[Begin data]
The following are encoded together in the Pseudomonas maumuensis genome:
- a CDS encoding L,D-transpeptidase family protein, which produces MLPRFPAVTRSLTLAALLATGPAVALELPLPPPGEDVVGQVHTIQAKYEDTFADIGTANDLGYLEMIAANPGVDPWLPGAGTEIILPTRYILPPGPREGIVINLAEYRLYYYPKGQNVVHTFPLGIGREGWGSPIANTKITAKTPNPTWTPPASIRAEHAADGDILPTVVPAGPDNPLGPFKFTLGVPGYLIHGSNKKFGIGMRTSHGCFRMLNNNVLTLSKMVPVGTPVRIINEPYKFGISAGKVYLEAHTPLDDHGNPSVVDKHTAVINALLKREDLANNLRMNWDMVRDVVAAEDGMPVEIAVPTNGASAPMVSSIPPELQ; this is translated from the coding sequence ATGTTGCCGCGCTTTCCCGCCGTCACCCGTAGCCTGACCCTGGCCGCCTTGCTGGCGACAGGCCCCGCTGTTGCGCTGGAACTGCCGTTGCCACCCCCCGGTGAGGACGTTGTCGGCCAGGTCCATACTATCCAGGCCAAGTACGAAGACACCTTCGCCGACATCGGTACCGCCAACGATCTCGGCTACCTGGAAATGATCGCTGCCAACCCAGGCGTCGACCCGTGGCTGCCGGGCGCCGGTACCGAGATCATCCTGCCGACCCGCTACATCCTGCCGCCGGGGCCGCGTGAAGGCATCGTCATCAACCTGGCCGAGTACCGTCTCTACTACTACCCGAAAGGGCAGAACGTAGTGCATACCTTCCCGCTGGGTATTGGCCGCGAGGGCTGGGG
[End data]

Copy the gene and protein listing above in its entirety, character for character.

The following are encoded together in the Pseudomonas maumuensis genome:
- a CDS encoding L,D-transpeptidase family protein, which produces MLPRFPAVTRSLTLAALLATGPAVALELPLPPPGEDVVGQVHTIQAKYEDTFADIGTANDLGYLEMIAANPGVDPWLPGAGTEIILPTRYILPPGPREGIVINLAEYRLYYYPKGQNVVHTFPLGIGREGWGSPIANTKITAKTPNPTWTPPASIRAEHAADGDILPTVVPAGPDNPLGPFKFTLGVPGYLIHGSNKKFGIGMRTSHGCFRMLNNNVLTLSKMVPVGTPVRIINEPYKFGISAGKVYLEAHTPLDDHGNPSVVDKHTAVINALLKREDLANNLRMNWDMVRDVVAAEDGMPVEIAVPTNGASAPMVSSIPPELQ; this is translated from the coding sequence ATGTTGCCGCGCTTTCCCGCCGTCACCCGTAGCCTGACCCTGGCCGCCTTGCTGGCGACAGGCCCCGCTGTTGCGCTGGAACTGCCGTTGCCACCCCCCGGTGAGGACGTTGTCGGCCAGGTCCATACTATCCAGGCCAAGTACGAAGACACCTTCGCCGACATCGGTACCGCCAACGATCTCGGCTACCTGGAAATGATCGCTGCCAACCCAGGCGTCGACCCGTGGCTGCCGGGCGCCGGTACCGAGATCATCCTGCCGACCCGCTACATCCTGCCGCCGGGGCCGCGTGAAGGCATCGTCATCAACCTGGCCGAGTACCGTCTCTACTACTACCCGAAAGGGCAGAACGTAGTGCATACCTTCCCGCTGGGTATTGGCCGCGAGGGCTGGGG